Land Use and Society, Third Edition
Geography, Law, and Public Policy
The intersection between geography and law is a critical yet often overlooked element of land-use decisions, with a widespread impact on how societies use the land, water, and biodiversity around them. Land Use and Society, Third Edition is a clear and compelling guide to the role of law in shaping patterns of land use and environmental management. Originally published in 1996 and revised in 2004, this third edition has been updated with data from the 2010 U.S. Census and revised with the input of academics and professors to address the changing issues in land use, policy, and law today.
Land Use and Society, Third Edition retains the historical approach of the original text while providing a more concise and topical survey of the evolution of urban land use regulation, from Europe in the Middle Ages through the present day United States. Rutherford Platt examines the “nuts and bolts” of land use decision-making in the present day and analyzes key players, including private landowners, local and national governments, and the courts. This third edition is enhanced by a discussion of the current trends and issues in land use, from urban renewal and demographic shifts in cities to the growing influence of local governance in land use management.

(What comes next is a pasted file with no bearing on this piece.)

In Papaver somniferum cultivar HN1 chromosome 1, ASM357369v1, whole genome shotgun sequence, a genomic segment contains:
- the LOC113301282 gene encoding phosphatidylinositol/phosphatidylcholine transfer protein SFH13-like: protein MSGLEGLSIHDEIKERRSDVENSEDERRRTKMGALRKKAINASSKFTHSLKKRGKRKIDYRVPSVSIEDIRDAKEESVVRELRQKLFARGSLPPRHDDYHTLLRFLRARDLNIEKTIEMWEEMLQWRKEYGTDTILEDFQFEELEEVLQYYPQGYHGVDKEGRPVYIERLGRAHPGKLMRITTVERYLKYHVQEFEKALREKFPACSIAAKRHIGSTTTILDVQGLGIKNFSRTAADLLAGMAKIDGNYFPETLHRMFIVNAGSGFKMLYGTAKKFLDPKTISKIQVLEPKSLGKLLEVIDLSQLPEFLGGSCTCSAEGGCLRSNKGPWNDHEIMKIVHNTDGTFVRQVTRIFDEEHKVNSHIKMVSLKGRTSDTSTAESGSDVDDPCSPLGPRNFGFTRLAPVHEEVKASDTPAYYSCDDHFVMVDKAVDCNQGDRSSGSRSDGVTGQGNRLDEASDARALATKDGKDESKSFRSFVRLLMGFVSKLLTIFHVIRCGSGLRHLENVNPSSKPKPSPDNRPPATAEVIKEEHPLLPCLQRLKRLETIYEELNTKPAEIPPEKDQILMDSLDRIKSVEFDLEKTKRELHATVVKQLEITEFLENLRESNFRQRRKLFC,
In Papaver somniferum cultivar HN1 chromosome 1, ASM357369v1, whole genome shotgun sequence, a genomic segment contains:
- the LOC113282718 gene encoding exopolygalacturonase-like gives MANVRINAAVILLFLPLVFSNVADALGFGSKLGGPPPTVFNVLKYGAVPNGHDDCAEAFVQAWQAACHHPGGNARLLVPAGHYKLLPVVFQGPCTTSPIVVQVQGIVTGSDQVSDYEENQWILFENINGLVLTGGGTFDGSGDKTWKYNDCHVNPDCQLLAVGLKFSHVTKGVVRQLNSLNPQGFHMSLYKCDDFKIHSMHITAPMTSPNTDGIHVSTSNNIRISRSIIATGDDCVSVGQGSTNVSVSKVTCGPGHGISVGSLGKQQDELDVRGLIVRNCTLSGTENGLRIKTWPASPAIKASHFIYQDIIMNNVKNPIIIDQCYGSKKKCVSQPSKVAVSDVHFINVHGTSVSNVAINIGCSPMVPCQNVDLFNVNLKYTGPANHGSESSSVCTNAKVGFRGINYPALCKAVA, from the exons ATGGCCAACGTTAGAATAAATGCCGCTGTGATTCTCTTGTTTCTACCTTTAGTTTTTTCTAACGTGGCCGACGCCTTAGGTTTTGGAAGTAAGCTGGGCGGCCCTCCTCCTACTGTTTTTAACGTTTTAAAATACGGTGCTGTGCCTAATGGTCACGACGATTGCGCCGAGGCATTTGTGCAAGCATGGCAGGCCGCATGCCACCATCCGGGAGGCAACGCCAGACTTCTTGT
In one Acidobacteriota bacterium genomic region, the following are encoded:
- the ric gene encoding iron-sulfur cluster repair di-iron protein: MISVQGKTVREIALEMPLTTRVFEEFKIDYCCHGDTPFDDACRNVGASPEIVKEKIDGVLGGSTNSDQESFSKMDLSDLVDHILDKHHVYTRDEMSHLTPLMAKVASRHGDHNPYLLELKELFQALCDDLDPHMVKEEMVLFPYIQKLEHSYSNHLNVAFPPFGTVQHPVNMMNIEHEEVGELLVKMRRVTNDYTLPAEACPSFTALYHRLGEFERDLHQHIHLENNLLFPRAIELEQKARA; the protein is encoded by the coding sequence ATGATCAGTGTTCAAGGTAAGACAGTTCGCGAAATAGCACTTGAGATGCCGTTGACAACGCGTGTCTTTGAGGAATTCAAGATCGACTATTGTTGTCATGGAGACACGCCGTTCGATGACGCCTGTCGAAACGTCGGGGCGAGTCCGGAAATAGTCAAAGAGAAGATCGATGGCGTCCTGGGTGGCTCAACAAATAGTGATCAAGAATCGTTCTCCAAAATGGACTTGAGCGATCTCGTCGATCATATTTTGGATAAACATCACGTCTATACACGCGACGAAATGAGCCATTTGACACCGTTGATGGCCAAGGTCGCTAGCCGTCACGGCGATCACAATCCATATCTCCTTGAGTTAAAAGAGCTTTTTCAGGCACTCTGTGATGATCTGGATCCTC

Land Use and Society, Third Edition is a vital resource for any student seeking to understand the intersection between law, politics, and the natural world. While Platt examines specific rules, doctrines, and practices from an American context, an understanding of the role of law in shaping land use decisions will prove vital for students, policymakers, and land use managers around the world.
Introduction. Geography, Law, and Landscape: Reflections From 30,000 Feet
PART I. Preliminaries: Land, Geography and Law
Chapter 1. Land Use and Society: Fundamentals and Issues
Chapter 2. Shaping the Human Landscape: The Interaction of Geography and Law
PART II. From Feudalism to Federalism: The Social Organization of Land Use
Chapter 3. Historical Roots of American Land Use Institutions
Chapter 4. Building a Metropolitan Nation: 1900-1940
Chapter 5. The Polarized Metropolis: 1945-2010
Part III. Discordant Voices: Property Rights vs. The Public Interest
Chapter 6. Property Rights: The Owner as Planner
Chapter 7. The Tapestry of Local Governments
Chapter 8. Zoning, Regionalism, and Smart Growth
Chapter 9. Land Use and the Courts
Chapter 10. Congress and the Metropolitan Environment
Epilogue. Towards More Humane Urbanism
List of Acronyms
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